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New perspective for Lions' Tahir Whitehead

07/25/2014, 12:04am EDT

Linebacker excited about new coach Jim Caldwell

New perspective for Lions player

Tahir Whitehead talks to youth football campers on Thursday. Whitehead, a linebacker for the Lions, stressed the importance of having good character to the youth at the Sylvania camp. THE BLADE/JETTA FRASER

Detroit Lions linebacker Tahir Whitehead knows something about making first impressions.

A fifth-round draft pick (138th overall) by Detroit in the 2012 draft, Whitehead knows that he has to make new Lions coach Jim Caldwell notice him and his talent. Whitehead was chosen by his teammates at the end of last season for the Yale Lary special teams most valuable player award after recording nine tackles (seven solos) and forcing a fumble.

It’s a role that has allowed him to make the team and grow as a backup linebacker. The coaching change to Caldwell from Jim Schwartz gives him and other younger members of the roster new opportunities.

“It’s a fresh start,” Whitehead said. “It’s an opportunity for younger guys to be able to step in and take on certain roles and be able to play to make things happen for the team.

“Schwartz was a good coach, and Caldwell is a great coach as well,” said Whitehead after working at the Lions Youth Football camp for the second straight year at Northview High School in Sylvania. The 6-foot-2, 228-pound linebacker from Temple offered the young campers instruction on how to play the linebacker position.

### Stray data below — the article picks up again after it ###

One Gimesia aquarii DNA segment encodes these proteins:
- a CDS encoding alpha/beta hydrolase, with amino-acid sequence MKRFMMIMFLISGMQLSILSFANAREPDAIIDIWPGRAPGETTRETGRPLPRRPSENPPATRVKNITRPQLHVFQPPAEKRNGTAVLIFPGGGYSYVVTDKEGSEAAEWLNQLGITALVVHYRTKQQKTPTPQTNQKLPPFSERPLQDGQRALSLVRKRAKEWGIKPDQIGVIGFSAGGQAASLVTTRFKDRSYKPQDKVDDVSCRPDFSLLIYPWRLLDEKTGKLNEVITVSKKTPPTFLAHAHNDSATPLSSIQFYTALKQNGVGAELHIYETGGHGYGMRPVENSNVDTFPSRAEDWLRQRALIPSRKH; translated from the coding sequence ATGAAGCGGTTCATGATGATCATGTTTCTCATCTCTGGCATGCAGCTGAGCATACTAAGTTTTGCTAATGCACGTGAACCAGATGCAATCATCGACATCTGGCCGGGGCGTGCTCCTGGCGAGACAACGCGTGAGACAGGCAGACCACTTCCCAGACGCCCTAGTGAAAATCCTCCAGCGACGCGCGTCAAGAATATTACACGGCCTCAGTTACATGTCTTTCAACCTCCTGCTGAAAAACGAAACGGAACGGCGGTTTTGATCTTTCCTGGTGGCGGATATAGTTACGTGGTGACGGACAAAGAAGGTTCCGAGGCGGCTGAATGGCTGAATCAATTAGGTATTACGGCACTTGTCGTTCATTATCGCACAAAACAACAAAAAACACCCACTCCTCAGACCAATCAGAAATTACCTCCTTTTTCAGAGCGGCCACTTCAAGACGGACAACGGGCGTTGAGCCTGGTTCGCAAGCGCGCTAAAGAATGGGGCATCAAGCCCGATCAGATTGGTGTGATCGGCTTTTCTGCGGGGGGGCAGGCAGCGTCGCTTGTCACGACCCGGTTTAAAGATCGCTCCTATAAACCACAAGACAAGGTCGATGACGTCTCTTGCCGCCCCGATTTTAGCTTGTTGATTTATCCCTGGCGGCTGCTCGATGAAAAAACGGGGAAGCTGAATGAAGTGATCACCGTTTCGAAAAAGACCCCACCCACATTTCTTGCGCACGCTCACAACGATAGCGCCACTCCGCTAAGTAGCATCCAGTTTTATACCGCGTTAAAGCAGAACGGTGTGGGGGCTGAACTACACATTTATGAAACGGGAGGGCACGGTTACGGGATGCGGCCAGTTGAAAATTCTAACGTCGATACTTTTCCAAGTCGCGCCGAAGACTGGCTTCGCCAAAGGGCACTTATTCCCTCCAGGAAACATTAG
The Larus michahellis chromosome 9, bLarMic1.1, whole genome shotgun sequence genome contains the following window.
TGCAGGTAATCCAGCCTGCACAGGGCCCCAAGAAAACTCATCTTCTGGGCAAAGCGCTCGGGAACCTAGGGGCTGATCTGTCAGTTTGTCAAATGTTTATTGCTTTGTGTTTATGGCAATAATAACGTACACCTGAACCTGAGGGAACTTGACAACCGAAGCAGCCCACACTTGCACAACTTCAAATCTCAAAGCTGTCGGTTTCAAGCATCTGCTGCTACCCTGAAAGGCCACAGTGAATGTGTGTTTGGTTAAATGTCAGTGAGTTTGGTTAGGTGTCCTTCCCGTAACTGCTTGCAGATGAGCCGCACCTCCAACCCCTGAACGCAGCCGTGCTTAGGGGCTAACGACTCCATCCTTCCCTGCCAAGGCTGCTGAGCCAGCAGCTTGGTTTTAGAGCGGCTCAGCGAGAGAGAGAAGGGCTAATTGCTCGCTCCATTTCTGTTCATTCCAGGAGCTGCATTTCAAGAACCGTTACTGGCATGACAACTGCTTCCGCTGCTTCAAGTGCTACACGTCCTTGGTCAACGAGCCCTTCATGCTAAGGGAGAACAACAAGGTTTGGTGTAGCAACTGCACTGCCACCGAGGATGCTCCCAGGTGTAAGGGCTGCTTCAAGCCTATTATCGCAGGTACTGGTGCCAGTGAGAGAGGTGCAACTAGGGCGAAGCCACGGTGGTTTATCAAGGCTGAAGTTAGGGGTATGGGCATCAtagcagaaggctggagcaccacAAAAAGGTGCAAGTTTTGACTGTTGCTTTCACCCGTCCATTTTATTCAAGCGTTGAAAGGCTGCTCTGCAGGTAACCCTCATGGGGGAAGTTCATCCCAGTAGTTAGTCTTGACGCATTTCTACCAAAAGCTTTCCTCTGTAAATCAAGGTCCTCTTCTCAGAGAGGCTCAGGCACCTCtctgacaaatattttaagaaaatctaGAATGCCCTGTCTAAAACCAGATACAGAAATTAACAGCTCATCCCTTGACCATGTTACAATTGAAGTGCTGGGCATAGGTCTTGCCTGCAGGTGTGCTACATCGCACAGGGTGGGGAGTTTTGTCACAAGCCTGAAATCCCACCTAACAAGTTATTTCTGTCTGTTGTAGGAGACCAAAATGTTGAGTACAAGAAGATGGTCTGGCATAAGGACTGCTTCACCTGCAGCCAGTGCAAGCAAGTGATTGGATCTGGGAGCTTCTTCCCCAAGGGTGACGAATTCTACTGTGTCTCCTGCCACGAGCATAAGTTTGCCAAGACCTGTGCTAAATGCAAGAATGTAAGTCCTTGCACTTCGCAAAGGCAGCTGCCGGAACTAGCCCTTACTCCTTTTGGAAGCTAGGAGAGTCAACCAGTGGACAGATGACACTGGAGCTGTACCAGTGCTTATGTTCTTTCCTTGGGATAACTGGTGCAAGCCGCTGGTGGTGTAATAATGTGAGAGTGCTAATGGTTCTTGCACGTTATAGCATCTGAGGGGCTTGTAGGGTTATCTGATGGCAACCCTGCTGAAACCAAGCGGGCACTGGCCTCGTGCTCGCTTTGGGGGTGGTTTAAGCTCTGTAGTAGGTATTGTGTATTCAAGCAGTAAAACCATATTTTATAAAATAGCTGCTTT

He worked with them on proper tackling techniques before speaking to the group about the importance of being disciplined, having good character, and making good decisions on and off the field.

Caldwell’s NFL coaching career includes three seasons as the head coach in Indianapolis, which included leading the Colts to two playoff appearances and a loss to the New Orleans Saints in Super Bowl XLIV in 2009.

Caldwell, known as a mild-mannered coach along the lines of former Colts coach Tony Dungy, served as the Ravens offensive coordinator when they won Super Bowl XLVII in 2012.

“Caldwell is more of the sit back and let things happen [coach], and then he’ll speak on it and he’ll let you know what’s up and what you did wrong.”

Whitehead thinks the Lions will respond positively to the coaching change after an undisciplined Detroit team finished 7-9 and out of the playoff picture a year ago under Schwartz.

Contact Donald Emmons at:, 419-724-6302 or on Twitter @DemmonsBlade.

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